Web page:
Spotlight: Dr Jill Madine - researching dementia

Posted on: 11 September 2020 by Louise Colley in September 2020 posts

This edition of Spotlight focuses on Dr Jill Madine from the Department of Biochemistry, Cell and Systems Biology. Jill has a long-standing interest in the role of amyloid proteins in neurodegenerative and cardiovascular diseases. Her recent research has focussed on the potential role of the previously identified cardiovascular amyloid protein medin in dementia.

Alzheimer's disease

Around 850,000 people in the UK are currently affected by dementia.  The most common cause is Alzheimer’s disease.  Symptoms include memory loss, difficulties with thinking, problem solving or language.

Jill joined the University of Liverpool in 2006, as an Alzheimer's Research UK Fellow probing therapeutic targetting of protein aggregation in neurodegenerative diseases. She was subsequently awarded a British Heart Foundation Intermediate Basic Science Research Fellowship to investigate amyloid protein deposition in the cardiovascular system. She has also received pilot funding from Alzheimer's Research UK to develop new imaging probes for amyloid beta aggregate tracking to enhance understanding of disease processes.


Working as part of an international multi-disciplinary team, Jill's recent research has focussed on the role of medin.  Medin is the most common amyloid found in humans, affecting the majority of people over the age of 50. Medin has previously been identified in the aorta and is associated with aortic aneurysms and aortic dissection. This new research has found that medin may also be associated with cerebrovascular disease, e.g. Alzheimer's disease and vascular dementia.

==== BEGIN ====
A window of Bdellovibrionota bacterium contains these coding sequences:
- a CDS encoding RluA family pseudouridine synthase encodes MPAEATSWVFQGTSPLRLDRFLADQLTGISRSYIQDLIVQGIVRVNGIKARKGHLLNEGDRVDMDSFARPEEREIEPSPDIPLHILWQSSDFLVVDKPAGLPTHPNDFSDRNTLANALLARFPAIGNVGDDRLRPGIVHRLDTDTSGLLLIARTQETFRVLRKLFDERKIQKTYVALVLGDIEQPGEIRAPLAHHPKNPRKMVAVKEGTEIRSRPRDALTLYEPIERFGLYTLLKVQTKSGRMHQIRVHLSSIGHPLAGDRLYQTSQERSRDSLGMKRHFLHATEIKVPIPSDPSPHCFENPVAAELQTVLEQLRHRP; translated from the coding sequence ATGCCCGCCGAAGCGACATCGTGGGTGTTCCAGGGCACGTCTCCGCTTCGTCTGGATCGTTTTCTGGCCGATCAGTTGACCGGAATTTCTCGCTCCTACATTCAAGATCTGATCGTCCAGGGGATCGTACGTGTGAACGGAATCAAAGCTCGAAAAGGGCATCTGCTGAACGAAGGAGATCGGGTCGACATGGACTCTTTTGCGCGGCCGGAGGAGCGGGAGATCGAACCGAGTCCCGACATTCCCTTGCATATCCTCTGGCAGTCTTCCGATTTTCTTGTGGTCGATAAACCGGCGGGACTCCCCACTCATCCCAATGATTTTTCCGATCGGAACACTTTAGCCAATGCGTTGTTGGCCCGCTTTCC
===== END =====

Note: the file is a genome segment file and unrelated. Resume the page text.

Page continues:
Next steps

Jill is a member of the multi-disciplinary Liverpool Aortic Biomechanics and Biochemistry Research group working on understanding underlying mechanisms in aortic conditions, in collaboration with Liverpool Heart and Chest Hospital.

Jill commented: "This new research was made possible through long-standing local and international collaborations.  It opens up new avenues for future risk factor, biomarker and therapeutic development. As my background is in neurodegenerative and cardiovascular disease separately, this new avenue combines both areas of my research perfectly. It provides exciting opportunities for future research and improved disease understanding for future research and improved disease understanding. Ultimately this could lead to earlier detection and alternative therapeutics with the aim of enhancing the quality of life for people with dementia."  

Medin aggregation causes cerebrovascular dysfunction in aging wildtype mice

Cerebrovascular medin is associated with Alzheimer's disease and vascular dementia